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New Overtime Pay Law Greets Labor Day

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New Overtime Pay Law Greets Labor Day

By: Congressman Lamar Smith

Each year on the first Monday in September we celebrate Labor Day. It is dedicated to the economic achievements of American workers.

The movement for a national Labor Day began in 1882. That year thousands of union workers in New York took an unpaid day off and marched in support of a state labor holiday. In 1894, after 29 states adopted the holiday in honor of workers, President Grover Cleveland signed a Congressional resolution making Labor Day a national holiday.

As we acknowledge the contributions of working men and women on Labor Day, an important new law for overtime pay called FairPlay took effect last week.

Current labor regulations have not been reformed for more than 50 years. This meant that workers were not sure of their rights, employers did not fully understand their obligations, and the Department of Labor did not have clear rules to enforce.

Unfortunately, because of the uncertainty created by the old rules, many workers were forced to resort to the courts to get the overtime they deserved. It caused them to wait years to receive their pay, and also subjected their rights to the whim of the courts.

Under the old regulations someone who earned $8,000 per year could be classified as an "executive" and denied overtime. FairPlay nearly triples this level to $23,500, which guarantees that 1 million more workers can receive overtime.

Before FairPlay, workers who earned $65,000 or more could be ineligible for overtime pay because of the responsibilities that accompany a job at that salary. FairPlay increases the salary threshold to $100,000.

Despite some media reports, first responders, veterans, blue collar workers and union members do not lose overtime pay. Neither will Licensed Practical Nurses and Registered Nurses.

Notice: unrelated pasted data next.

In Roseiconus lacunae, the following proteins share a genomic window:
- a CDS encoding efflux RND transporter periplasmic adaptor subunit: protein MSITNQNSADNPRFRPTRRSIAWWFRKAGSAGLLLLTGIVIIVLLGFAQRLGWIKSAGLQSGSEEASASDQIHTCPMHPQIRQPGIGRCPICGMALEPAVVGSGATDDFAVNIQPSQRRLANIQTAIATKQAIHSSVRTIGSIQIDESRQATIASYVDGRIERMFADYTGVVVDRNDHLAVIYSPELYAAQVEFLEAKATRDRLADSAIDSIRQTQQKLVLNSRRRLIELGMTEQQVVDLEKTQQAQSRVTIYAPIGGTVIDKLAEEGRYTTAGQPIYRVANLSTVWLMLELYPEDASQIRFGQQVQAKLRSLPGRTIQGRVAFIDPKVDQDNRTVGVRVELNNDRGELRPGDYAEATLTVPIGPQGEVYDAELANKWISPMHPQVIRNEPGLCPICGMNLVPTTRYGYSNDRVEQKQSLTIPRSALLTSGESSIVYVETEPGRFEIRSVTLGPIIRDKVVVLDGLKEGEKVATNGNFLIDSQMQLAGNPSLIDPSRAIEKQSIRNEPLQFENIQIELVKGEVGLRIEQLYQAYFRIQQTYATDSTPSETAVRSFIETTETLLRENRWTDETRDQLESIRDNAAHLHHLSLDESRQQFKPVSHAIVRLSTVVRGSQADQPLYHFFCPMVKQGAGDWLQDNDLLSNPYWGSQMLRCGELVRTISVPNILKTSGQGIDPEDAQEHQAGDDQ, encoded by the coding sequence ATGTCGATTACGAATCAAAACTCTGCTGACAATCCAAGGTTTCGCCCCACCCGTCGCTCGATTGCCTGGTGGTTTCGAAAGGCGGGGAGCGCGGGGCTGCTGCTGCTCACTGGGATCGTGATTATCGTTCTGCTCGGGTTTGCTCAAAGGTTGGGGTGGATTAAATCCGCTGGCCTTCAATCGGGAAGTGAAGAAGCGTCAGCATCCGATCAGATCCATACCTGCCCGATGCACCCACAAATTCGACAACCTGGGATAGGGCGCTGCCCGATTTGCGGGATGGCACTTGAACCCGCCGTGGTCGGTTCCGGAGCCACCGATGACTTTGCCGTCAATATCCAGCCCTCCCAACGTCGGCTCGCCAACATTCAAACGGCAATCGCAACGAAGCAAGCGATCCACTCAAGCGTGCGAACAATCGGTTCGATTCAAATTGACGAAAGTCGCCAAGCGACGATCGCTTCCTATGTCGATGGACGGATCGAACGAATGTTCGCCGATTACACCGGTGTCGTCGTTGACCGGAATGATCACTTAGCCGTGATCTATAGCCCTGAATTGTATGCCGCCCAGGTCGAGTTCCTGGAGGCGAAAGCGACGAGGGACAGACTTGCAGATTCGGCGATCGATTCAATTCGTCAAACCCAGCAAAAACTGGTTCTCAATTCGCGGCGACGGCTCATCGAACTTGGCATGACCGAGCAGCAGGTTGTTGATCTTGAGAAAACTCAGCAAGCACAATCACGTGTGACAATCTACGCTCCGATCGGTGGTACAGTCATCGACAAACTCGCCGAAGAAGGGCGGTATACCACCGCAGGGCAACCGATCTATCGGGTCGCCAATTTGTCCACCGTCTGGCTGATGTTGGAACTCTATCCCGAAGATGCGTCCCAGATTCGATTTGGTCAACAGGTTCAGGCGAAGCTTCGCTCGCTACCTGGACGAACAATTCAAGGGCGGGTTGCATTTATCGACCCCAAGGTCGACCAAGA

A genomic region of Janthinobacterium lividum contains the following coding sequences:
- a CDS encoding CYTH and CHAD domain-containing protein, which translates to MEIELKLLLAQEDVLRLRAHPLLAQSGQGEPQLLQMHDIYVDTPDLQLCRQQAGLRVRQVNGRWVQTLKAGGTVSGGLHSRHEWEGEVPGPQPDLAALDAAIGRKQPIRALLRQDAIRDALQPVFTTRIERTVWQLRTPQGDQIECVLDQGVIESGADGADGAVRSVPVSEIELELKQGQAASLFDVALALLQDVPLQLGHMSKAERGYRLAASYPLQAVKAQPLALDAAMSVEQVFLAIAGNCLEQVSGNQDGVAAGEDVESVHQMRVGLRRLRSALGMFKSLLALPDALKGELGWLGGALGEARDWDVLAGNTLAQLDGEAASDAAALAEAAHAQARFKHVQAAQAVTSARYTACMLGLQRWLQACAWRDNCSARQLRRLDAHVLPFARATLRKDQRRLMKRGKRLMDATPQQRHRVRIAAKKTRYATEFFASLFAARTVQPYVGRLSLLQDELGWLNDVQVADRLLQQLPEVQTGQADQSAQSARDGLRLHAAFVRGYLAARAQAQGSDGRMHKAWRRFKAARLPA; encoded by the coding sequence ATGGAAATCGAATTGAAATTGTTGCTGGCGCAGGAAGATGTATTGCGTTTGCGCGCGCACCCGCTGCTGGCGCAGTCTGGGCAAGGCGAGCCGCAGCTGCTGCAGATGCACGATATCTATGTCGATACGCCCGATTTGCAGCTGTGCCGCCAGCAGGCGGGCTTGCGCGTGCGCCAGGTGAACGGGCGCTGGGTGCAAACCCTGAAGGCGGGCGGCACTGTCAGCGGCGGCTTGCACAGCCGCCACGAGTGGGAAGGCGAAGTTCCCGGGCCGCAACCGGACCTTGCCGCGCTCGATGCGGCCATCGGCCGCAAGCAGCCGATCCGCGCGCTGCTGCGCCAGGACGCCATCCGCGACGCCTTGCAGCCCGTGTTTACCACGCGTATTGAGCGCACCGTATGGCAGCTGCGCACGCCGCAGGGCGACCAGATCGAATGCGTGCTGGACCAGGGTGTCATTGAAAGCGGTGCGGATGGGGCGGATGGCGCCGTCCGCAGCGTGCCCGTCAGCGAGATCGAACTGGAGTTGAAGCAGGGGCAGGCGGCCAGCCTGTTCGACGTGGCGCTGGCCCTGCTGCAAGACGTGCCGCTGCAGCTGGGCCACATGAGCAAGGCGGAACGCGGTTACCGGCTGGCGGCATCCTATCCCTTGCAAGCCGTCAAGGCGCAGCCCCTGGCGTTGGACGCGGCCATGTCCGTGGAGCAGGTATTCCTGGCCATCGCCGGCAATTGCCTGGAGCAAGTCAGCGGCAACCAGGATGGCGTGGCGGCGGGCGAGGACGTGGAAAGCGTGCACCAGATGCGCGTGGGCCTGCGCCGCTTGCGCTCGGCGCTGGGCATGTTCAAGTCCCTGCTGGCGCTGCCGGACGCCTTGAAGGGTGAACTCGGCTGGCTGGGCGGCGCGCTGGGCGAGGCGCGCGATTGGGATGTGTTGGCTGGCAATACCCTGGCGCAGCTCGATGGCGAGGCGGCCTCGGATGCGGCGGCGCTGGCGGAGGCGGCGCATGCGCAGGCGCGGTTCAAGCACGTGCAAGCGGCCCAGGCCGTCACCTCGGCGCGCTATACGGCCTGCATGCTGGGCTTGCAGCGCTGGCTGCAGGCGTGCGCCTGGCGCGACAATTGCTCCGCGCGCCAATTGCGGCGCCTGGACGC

The Department of Labor estimates that FairPlay's reforms make 7 million more Americans eligible for overtime. For more information on what FairPlay means to you and your family, please visit the Department of Labor's website at www.dol.gov.

In addition to FairPlay, Congress and President Bush have lowered tax rates for everyone who pays income taxes. We also increased the child tax credit and provided relief to millions of Americans who own stocks by decreasing the tax rate on both dividends and capital gains.

Tax reduction has generated the strongest economy is nearly 20 years, with 1.5 million jobs created in the last ten months. Existing home sales reached an all-time new record in June. And consumer confidence hit a two-year high in July.

There is more we can do to generate sustained economic growth and job creation. This year I introduced the Lawsuit Abuse Reduction Act, legislation that requires judges to sanction those who file frivolous lawsuits. Frivolous lawsuits harm our economy and threaten to put business owners out of business. This is especially true of small business owners who do not have the money to fund prolonged lawsuits.

Over the past three years, our economy has faced many challenges - from stock market declines, to recession, to terrorist attacks. Yet it moves forward, creating new jobs and new opportunities for Americans.

Every day, American workers produce goods and services that have no equal. Their creativity, energy and commitment to excellence are the reasons why we have the strongest economy in the world and why we honor the spirit of hard work this Labor Day weekend.

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